NDSU Extension - Benson County



| Share

Add Pumpkin and Squash to your Plate

A Taste

For Nutrition

By Kimberly Fox, Extension Agent

Family Nutrition Program/Family and Consumer Science


Add Pumpkin and Squash to your Plate

The holiday season is here and family gatherings oftentimes include pumpkin and squash.  While they may be a part of holiday meals because of tradition, they can also be a nutritious addition as well!  Both pumpkins and squash are a good source of fiber and Vitamin A.  Vitamin A is important to keep our eyes and skin healthy.

If you happen to have grown squash or pumpkins in your garden, you may be wondering if it will last until your holiday celebrations.  Both can be stored for several months if they are kept in a cool, dry place.  It is essential to refrain from washing your squash and pumpkins until you are ready to use them.  Washing them prior to this will shorten their storage life.

Another storage option is freezing your squash.  Simply cook and mash it.  Be sure to label your storage container so that you use up any frozen goods in a timely manner.  Chunks of cooked squash can also be pressure canned.  If you are planning to preserve using a pressure canner, be sure to follow the latest recommendations at www.ag.ndsu.edu/food

You can also use the seeds from your squash and pumpkins!  After baking or cooking your squash or pumpkin, remove the seeds, rinse them with water, and pat them dry with a paper towel.  Preheat your oven to 300 F.  Place the seeds in a bowl and add a small amount of canola oil and stir.  You can then sprinkle the seeds with seasoning salt, Cajun spice, or a spice of your choice.  Bake the seeds for 45 minutes, stirring them every 15 minutes until they are golden brown.  This is just one more delicious way to get more out of your pumpkins and squash.

Below is a simple 2 ingredient pumpkin recipe that is sure to be a favorite at your holiday get togethers.  Enjoy!

2 Ingredient Pumpkin Spice Muffins


  • 1 (15-ounce) spice cake mix
  • 1 (15-ounce) can pumpkin (not pumpkin pie mix)
  • Optional topping: ½ tsp. sugar per muffin


Preheat the oven to 350 F. Place ingredients in a bowl and mix thoroughly with an electric mixer for about two minutes or beat by hand. Grease or spray muffin tin cups or use paper liners. Fill each muffin cup about two-thirds full. The batter is thick, so use a knife to smooth the top of the batter. If desired, sprinkle the top of each muffin with ½ teaspoon of sugar. Bake for 18 to 22 minutes, until a knife or toothpick comes out clean


Makes: 18 servings.  Each serving contains 110 calories, 3 grams of fat, 160 mg of sodium, 19 grams carbohydrates, 1 gram fiber, and 2 grams protein.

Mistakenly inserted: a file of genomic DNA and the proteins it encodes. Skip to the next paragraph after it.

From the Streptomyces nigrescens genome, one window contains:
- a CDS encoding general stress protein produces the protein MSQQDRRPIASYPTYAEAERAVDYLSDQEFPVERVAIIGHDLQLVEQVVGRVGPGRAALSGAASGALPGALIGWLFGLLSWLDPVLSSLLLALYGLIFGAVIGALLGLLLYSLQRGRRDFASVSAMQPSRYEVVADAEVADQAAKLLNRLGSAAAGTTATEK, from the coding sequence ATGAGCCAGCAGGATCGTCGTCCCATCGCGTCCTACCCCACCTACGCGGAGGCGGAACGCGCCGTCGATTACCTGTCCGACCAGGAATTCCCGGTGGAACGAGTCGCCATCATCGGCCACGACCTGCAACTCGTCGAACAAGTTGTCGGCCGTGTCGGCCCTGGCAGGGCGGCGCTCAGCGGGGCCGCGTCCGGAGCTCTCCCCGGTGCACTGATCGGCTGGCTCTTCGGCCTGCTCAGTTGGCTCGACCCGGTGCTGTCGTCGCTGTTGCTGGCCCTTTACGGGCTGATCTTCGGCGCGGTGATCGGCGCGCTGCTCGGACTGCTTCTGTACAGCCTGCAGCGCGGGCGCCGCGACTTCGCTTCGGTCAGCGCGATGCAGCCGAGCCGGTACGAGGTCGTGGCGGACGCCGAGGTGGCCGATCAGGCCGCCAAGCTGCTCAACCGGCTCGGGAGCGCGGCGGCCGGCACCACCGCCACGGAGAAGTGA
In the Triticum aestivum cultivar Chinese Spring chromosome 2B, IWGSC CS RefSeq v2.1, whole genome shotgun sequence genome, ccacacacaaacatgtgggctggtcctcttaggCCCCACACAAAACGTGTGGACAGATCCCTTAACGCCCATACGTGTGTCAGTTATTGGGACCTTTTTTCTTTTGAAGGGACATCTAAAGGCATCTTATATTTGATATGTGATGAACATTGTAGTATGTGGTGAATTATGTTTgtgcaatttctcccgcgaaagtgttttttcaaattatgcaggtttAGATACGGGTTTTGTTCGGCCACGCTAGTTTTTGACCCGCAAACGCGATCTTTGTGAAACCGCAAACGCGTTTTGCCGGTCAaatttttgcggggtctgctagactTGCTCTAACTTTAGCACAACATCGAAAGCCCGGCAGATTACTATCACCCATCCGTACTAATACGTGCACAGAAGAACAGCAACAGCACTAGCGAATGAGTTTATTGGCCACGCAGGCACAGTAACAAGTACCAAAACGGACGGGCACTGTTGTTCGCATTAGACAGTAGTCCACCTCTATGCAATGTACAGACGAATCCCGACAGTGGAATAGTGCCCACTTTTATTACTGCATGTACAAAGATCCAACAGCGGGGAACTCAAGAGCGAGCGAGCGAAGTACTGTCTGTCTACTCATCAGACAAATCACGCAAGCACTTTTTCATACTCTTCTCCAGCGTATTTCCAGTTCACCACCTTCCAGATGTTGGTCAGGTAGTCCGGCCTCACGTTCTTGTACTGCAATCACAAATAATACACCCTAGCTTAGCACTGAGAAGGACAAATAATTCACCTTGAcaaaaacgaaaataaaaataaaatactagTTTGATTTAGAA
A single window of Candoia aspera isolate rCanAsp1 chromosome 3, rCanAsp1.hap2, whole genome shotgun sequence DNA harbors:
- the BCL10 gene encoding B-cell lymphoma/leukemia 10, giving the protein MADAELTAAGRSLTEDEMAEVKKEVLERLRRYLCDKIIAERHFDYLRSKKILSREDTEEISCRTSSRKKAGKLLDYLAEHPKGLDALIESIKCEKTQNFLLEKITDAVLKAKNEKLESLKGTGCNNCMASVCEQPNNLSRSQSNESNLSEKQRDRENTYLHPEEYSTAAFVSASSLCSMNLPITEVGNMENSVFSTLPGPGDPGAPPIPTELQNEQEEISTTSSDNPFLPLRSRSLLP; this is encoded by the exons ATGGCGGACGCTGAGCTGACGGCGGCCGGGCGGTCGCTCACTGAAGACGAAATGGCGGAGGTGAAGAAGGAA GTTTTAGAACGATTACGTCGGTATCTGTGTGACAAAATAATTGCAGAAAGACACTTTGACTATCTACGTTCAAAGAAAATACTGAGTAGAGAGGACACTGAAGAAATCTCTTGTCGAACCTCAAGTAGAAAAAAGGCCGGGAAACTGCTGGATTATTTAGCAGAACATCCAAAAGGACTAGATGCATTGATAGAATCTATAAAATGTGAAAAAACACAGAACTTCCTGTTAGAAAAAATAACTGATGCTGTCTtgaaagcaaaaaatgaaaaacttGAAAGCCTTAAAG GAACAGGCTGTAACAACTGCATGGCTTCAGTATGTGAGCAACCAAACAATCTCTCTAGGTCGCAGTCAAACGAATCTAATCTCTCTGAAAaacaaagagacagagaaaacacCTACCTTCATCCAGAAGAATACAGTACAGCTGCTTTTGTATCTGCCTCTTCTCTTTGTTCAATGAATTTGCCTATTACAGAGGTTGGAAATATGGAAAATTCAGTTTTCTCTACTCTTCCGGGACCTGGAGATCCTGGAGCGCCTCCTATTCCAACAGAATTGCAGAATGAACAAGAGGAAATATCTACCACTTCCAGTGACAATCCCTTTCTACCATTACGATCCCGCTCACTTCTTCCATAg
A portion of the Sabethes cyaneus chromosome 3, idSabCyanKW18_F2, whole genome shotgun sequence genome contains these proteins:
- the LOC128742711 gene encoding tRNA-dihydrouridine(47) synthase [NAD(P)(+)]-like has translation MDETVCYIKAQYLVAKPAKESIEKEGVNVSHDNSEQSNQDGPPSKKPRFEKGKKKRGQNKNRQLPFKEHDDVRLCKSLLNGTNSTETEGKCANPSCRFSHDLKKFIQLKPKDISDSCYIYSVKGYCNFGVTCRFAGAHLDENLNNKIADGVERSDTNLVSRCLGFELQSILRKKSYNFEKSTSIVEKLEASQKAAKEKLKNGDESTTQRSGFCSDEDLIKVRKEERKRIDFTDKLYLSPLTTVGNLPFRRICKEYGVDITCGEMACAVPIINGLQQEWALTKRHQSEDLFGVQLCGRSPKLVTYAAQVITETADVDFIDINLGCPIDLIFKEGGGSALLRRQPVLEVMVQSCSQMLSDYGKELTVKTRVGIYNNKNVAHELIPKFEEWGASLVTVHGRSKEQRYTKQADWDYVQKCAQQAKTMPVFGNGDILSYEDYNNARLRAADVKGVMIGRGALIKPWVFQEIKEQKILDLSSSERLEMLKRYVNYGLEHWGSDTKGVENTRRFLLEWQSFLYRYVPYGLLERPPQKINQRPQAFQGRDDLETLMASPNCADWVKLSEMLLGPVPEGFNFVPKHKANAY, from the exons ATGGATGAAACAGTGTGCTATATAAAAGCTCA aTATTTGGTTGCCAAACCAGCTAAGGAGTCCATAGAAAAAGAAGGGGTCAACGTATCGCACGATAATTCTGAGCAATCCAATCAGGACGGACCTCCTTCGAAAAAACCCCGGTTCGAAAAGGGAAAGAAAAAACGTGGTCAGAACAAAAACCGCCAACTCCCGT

• NDSU Extension Service Food Wise, November 2017 Newsletter
| Share

Gardening: The Key to Consuming More Vegetables

By Kimberly Fox, Extension Agent Family Nutrition Program/Family and Consumer Science

It may not surprise you that most Americans do not consume enough vegetables, in fact, you may be one of the many that has good intentions of consuming more vegetables, but usually falls sort due to lack of time or perhaps you simply do not have many vegetables on hand.  Research has shown that both adults and children consume more vegetables if they grow the vegetables themselves.


I have taught a variety of Junior Master Gardener Classes over the past few years, and have seen this to be very true.  The same kids that were very uncertain about the things we were planting were very curious to try them once they had watched them grow all summer long. 


Gardens allow for us to consume a variety of fruits and vegetables.  It is recommended to eat different colors and types, because each type of fruit and vegetable has different nutrients. 


If you are gardening with kids, consider a themed garden.  You could have a salsa garden that provides all of the ingredients for fresh salsa, or perhaps a pizza garden that provides many common pizza ingredients.


Growing fruits and vegetables in your garden does not only lead to healthier meals, it also leads to more physical activity.  Adults need 30 minutes of physical activity most days, and children need 60 minutes daily.  Gardening is the perfect time for families to spend time together while getting exercise.  With beautiful weather, and a lot of summer ahead of us, gardening is the perfect way to spend family time.

Here is a recipe for herbed potato salad. A perfect way to use a variety of garden ingredients throughout the year.  Enjoy!


Herbed Potato Salad



  • 6 small red potatoes (quartered)
  • 1/2 cup Italian dressing, light
  • 1 1/2 teaspoons mustard, spicy brown
  • 1 tablespoon parsley (chopped, fresh)
  • 3/4 teaspoon garlic salt
  • 1/4 teaspoon black pepper (ground)
  • 1/2 cup green bell pepper (chopped)
  • 1/2 cup red bell pepper (chopped)
  • 1/2 cup green onion (sliced)




First, cook the potatoes in boiling water over high heat until tender, for about 10 minutes. Drain well and let cool.  Place potatoes in a medium bowl and set aside.  Next, in a small bowl, combine dressing, mustard, parsley, and seasonings.  Pour mixture over potatoes and toss well.  Carefully stir in bell peppers and green onions.  Cover and chill until ready to serve.


Makes 6 servings.  Each serving contains 120 calories, 2 grams of fat, 22 grams carbohydrates, 350 milligrams sodium, 3 grams fiber, and 3 grams protein. 

Creative Commons License
Feel free to use and share this content, but please do so under the conditions of our Creative Commons license and our Rules for Use. Thanks.